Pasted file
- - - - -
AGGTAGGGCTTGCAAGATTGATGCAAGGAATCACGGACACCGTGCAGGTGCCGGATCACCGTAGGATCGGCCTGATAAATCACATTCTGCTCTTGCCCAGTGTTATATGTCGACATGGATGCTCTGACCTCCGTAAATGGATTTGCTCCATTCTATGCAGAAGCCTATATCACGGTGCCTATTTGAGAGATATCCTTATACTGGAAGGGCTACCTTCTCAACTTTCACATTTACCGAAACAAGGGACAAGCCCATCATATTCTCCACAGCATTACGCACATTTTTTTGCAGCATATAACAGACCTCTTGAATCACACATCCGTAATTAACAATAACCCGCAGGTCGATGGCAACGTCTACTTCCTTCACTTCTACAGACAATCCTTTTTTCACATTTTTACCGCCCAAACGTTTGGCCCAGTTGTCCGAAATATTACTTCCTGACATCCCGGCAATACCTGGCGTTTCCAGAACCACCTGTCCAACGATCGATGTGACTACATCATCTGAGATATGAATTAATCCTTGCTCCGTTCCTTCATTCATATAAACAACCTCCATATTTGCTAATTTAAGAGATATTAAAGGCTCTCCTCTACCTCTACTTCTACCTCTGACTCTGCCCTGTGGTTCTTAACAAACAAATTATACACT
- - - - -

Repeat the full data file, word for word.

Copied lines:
AGGTAGGGCTTGCAAGATTGATGCAAGGAATCACGGACACCGTGCAGGTGCCGGATCACCGTAGGATCGGCCTGATAAATCACATTCTGCTCTTGCCCAGTGTTATATGTCGACATGGATGCTCTGACCTCCGTAAATGGATTTGCTCCATTCTATGCAGAAGCCTATATCACGGTGCCTATTTGAGAGATATCCTTATACTGGAAGGGCTACCTTCTCAACTTTCACATTTACCGAAACAAGGGACAAGCCCATCATATTCTCCACAGCATTACGCACATTTTTTTGCAGCATATAACAGACCTCTTGAATCACACATCCGTAATTAACAATAACCCGCAGGTCGATGGCAACGTCTACTTCCTTCACTTCTACAGACAATCCTTTTTTCACATTTTTACCGCCCAAACGTTTGGCCCAGTTGTCCGAAATATTACTTCCTGACATCCCGGCAATACCTGGCGTTTCCAGAACCACCTGTCCAACGATCGATGTGACTACATCATCTGAGATATGAATTAATCCTTGCTCCGTTCCTTCATTCATATAAACAACCTCCATATTTGCTAATTTAAGAGATATTAAAGGCTCTCCTCTACCTCTACTTCTACCTCTGACTCTGCCCTGTGGTTCTTAACAAACAAATTATACACT